Nine in 10 motorists admit that they have sought solace during the COVID-19 pandemic by going out for a drive.
Research by SEAT reveals that, as the pandemic continues to impact the nation’s mental health, 59% of UK adults have temporarily left their house in order to support their wellbeing.
SEAT has partnered with suicide prevention charity Campaign Against Living Miserably (CALM) to pilot a mental health ‘SOS’ feature in its cars – a QR code applied to the vanity mirror of new vehicles which takes users to a specially designed page on CALM’s website.
While 90% of those surveyed said they had driven their car to clear their head at some point during a tumultuous 2020, nearly half (46%) admitted they did so on a weekly basis.
A further 60% of respondents said that being able to drive their cars during the pandemic (within government guidelines) had positively impacted their mental health. More women (64%) than men (54%) have found solace in driving their cars during the pandemic.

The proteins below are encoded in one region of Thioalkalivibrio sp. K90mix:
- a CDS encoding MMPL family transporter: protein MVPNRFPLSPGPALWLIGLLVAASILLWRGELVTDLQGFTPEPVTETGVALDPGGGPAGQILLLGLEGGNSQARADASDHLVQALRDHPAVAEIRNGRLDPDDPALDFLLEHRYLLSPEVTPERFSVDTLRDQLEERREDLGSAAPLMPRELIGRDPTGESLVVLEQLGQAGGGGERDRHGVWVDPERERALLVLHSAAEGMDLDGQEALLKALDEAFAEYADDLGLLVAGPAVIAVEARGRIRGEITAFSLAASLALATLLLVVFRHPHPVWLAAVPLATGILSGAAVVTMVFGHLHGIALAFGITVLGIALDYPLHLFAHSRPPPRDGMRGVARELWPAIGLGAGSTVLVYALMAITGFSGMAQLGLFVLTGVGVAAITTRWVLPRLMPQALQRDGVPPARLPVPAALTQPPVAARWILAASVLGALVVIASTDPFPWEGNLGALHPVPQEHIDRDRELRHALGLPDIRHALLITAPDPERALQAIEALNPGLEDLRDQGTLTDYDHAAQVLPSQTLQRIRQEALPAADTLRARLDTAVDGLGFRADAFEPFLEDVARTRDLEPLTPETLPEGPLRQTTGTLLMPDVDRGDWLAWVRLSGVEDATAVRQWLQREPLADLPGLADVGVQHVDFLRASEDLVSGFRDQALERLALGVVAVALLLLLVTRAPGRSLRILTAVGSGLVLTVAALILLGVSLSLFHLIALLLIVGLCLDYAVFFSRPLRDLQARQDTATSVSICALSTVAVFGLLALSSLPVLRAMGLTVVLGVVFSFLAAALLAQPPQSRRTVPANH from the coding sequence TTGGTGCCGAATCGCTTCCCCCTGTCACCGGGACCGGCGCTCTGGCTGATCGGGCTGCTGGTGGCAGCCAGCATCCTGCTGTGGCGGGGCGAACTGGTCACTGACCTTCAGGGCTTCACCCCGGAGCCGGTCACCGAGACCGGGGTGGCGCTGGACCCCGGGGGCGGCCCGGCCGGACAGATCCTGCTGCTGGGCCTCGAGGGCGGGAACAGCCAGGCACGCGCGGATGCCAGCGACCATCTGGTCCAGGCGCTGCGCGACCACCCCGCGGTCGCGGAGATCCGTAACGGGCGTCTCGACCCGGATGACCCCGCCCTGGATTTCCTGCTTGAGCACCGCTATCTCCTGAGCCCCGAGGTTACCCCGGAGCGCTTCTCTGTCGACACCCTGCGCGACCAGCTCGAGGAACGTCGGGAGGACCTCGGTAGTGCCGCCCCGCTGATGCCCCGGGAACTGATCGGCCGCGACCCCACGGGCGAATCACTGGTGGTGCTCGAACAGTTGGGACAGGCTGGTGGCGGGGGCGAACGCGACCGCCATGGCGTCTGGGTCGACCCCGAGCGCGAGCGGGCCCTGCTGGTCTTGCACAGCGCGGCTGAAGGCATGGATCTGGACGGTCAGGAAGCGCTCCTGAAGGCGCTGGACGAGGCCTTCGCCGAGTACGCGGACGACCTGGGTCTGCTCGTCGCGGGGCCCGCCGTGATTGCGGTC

Three quarters (76%) of younger drivers (18-24) felt their car had been a positive influence on their mental health during the pandemic, the most of any age group, while this was the case for just half of over 55s.
Drivers in London (59%) were most likely to get behind the wheel to support their mental health and stay positive on a weekly or daily basis, whereas drivers in Yorkshire and the Humber were least likely to do so (39%).
Richard Harrison, managing director of SEAT UK, said: “With our longstanding mental health partner, CALM, we wanted to play a small part in helping people to quickly access support when they need it. The new ’SOS’ feature should make it that little bit easier to have someone to talk to, especially because so many people see the car as a place of refuge. It is definitely a case of ‘being silent isn’t being strong’, so we encourage people to speak to their friends and family or seek professional advice.”